An additional benefit provided by remote jog handle 201 is its ability to illuminate with light source 208, a workpiece being machined by machine tool 200. This is equally the case whether the remote jog handle is connected to the machine tool by a wire (as in the present exemplary embodiment) or by a wireless connection. Light source 208 may be any one of a number of light sources known to those of skill in the art, such as, for example, a light emitting diode (“LED”), an incandescent bulb, a fluorescent bulb, a laser etc. Light source 208 receives power from remote jog handle 201, either from an onboard power supply (e.g., a battery, a fuel cell, a capacitor, etc.), or through wired connection 207 from machine tool 200. Moreover, light source 208 is controllable using the various inputs of remote jog handle 201. For example, light source 208 may be activated using keypad 203 to navigate a series of menus displayed on display 202 and to select an operational mode of light source 208. Alternatively, a dedicated switch (not illustrated) may be provided on remote jog handle 201 to select the various operational states of light source 208. According to one aspect of the present invention, light source 208 is capable of operating in a number of operational states, including ON (steady), OFF, STROBE, various intensity settings, etc. The speed and phase with which light source strobes in the STROBE mode is configurable, as is the intensity of light source 208, using either keypad 203 or any of knobs 204, 205 or 206. According to one aspect of the present invention, any one of knobs 204, 205 or 206 may be used to select an operational mode of light source 208, or to select an intensity level of light source 208. For example, in connection with a function selected on display 202 (or in conjunction with the activation of a modifier/function key), pulse jog knob 206 may be used to variably dim or brighten light source 208, to increase or decrease the rate at which light source 208 strobes, or to increase or decrease the phase offset at which light source 208 strobes.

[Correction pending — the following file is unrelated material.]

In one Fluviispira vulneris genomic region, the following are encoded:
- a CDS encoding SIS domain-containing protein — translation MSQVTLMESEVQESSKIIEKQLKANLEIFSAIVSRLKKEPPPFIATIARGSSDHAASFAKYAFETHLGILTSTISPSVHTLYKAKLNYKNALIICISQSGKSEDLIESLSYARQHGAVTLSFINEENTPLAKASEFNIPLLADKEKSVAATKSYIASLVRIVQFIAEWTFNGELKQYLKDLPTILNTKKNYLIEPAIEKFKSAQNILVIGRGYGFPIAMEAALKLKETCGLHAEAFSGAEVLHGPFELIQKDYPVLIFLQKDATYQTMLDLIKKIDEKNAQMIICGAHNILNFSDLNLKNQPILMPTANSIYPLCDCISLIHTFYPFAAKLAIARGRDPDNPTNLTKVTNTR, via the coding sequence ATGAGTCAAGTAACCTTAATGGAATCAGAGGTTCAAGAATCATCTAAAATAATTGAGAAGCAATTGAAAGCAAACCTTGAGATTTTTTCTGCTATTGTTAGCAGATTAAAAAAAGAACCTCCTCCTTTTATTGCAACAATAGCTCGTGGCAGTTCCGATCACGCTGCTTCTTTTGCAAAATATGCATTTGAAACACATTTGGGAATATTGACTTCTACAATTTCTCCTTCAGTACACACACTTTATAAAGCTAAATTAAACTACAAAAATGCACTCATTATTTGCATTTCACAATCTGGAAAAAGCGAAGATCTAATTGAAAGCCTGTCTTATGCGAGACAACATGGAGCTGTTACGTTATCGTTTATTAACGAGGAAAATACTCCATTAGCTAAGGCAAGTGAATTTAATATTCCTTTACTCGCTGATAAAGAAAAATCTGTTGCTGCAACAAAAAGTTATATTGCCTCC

According to one aspect of the present invention, light source 208 may be integrated into a casing of remote jog handle 201 to seal remote jog handle 201 against environmental contaminants. For example, light source 208 may be provided with a transparent protective cover and a sealing member (e.g., a rubber gasket or silicone O-ring) for preventing environmental contaminants (e.g., water, cutting oil, coolant, etc.) from intruding into a casing of remote jog handle 201 and damaging the components therein. The protective cover may be transparent to all wavelengths of visible light (e.g., clear) or, alternatively, may preferentially allow certain wavelengths generated by light source 208 to be transmitted while absorbing other undesirable wavelengths, in order to provided a colored light.
The movement of knobs 204, 205 and 206 may be detected in a number of ways. For example, in the present exemplary embodiment, the rotation of uppermost knob 206 is detected by break-beam sensor 436, which interfaces with a turreted or notched annular structure of lower knob half 406 b. Lowermost knob 204 and self-centering knob 205, however, each interface with an off axis gear (gears 424 and 425, respectively) which drives a respective potentiometer (potentiometers 434 and 435, respectively).